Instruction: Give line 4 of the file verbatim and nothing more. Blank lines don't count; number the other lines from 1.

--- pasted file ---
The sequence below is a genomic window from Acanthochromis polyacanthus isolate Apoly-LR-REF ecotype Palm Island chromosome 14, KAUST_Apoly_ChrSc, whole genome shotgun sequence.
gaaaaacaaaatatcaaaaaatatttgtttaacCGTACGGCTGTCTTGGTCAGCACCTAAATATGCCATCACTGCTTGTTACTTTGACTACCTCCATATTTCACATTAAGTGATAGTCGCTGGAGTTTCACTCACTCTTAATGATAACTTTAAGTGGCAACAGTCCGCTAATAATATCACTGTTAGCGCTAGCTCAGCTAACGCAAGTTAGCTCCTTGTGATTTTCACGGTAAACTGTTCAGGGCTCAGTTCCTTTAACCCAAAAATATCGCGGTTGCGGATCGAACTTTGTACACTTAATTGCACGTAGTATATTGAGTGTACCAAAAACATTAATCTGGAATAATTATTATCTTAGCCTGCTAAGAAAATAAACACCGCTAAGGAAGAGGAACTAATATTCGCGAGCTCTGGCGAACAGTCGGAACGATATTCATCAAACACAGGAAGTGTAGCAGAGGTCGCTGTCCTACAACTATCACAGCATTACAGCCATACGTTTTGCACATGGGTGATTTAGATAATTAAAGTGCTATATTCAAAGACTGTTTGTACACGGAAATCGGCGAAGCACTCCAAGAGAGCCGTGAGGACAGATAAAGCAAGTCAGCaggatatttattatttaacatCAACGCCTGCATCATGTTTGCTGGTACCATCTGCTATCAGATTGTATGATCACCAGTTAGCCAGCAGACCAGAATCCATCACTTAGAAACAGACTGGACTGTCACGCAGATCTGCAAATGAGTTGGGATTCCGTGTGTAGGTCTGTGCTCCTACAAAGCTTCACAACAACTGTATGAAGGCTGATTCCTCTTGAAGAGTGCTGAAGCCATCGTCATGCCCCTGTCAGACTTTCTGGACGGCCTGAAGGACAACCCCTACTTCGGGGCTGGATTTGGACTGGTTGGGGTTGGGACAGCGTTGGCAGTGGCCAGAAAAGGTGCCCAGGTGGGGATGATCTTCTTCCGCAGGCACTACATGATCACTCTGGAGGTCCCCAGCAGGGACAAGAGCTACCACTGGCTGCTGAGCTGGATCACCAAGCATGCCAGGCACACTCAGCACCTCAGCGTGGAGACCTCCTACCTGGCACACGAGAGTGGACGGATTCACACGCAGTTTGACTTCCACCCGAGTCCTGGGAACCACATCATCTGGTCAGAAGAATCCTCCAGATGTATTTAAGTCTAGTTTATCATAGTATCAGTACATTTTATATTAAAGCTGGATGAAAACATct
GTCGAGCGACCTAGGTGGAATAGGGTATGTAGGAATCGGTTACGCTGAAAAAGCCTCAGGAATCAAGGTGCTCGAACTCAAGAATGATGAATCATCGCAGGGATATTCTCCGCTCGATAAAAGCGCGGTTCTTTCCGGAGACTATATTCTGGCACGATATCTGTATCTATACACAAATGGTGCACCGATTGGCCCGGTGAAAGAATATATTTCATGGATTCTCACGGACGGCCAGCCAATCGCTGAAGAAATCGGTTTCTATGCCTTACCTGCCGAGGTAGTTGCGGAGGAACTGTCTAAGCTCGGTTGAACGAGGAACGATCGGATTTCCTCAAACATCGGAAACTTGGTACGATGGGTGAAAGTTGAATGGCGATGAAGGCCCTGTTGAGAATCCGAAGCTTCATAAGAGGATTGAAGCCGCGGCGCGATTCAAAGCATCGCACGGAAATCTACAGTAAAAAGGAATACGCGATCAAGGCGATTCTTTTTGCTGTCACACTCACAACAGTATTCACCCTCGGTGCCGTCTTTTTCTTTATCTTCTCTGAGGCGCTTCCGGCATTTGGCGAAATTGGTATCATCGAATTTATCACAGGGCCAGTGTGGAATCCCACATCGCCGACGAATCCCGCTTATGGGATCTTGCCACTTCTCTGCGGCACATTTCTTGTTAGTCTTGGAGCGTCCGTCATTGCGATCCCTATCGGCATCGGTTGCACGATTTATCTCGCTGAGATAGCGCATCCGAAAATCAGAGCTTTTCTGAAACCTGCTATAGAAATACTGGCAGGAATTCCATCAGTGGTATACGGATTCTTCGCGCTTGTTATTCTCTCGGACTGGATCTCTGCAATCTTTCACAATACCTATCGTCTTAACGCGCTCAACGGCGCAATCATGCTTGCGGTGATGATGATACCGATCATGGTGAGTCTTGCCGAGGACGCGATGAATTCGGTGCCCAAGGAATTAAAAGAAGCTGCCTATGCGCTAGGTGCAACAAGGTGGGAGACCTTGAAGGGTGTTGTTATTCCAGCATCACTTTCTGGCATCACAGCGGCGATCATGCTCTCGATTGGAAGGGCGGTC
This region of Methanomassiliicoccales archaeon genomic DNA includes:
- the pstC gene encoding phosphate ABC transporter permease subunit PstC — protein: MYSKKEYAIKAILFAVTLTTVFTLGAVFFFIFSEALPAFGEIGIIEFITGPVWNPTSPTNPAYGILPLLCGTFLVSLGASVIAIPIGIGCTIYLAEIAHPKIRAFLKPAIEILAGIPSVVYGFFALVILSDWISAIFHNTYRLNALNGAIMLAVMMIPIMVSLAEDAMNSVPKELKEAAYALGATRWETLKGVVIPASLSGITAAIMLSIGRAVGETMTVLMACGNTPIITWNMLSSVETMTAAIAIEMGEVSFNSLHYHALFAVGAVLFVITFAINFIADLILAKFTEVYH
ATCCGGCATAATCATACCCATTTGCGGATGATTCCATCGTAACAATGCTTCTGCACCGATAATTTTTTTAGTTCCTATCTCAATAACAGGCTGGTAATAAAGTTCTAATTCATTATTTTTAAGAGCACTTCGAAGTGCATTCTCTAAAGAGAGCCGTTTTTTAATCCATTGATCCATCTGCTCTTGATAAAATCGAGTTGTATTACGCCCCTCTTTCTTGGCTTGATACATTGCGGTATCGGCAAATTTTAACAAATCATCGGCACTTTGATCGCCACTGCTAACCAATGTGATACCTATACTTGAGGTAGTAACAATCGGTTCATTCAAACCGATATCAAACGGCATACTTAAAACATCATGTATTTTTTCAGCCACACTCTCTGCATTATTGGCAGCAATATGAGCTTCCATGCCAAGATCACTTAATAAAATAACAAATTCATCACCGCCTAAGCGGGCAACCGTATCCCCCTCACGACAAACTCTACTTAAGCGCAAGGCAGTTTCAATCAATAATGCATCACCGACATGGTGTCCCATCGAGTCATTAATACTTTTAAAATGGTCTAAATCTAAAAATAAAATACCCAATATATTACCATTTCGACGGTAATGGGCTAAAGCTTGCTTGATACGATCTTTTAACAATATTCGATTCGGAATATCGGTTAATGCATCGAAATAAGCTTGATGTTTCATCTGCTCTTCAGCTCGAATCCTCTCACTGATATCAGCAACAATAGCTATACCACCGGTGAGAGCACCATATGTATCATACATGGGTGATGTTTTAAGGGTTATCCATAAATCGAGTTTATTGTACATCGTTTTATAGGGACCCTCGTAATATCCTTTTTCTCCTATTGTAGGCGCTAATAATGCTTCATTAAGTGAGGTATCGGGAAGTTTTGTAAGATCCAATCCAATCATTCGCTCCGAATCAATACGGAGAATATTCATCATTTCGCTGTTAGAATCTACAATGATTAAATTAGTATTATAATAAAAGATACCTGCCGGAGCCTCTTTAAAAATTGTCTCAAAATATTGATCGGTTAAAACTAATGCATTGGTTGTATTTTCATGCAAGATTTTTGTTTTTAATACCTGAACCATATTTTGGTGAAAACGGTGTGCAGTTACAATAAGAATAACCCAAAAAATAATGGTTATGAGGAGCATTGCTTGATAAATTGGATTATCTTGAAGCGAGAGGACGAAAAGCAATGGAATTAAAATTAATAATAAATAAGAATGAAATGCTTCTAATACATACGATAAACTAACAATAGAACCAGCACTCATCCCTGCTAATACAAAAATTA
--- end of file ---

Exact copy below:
This region of Methanomassiliicoccales archaeon genomic DNA includes: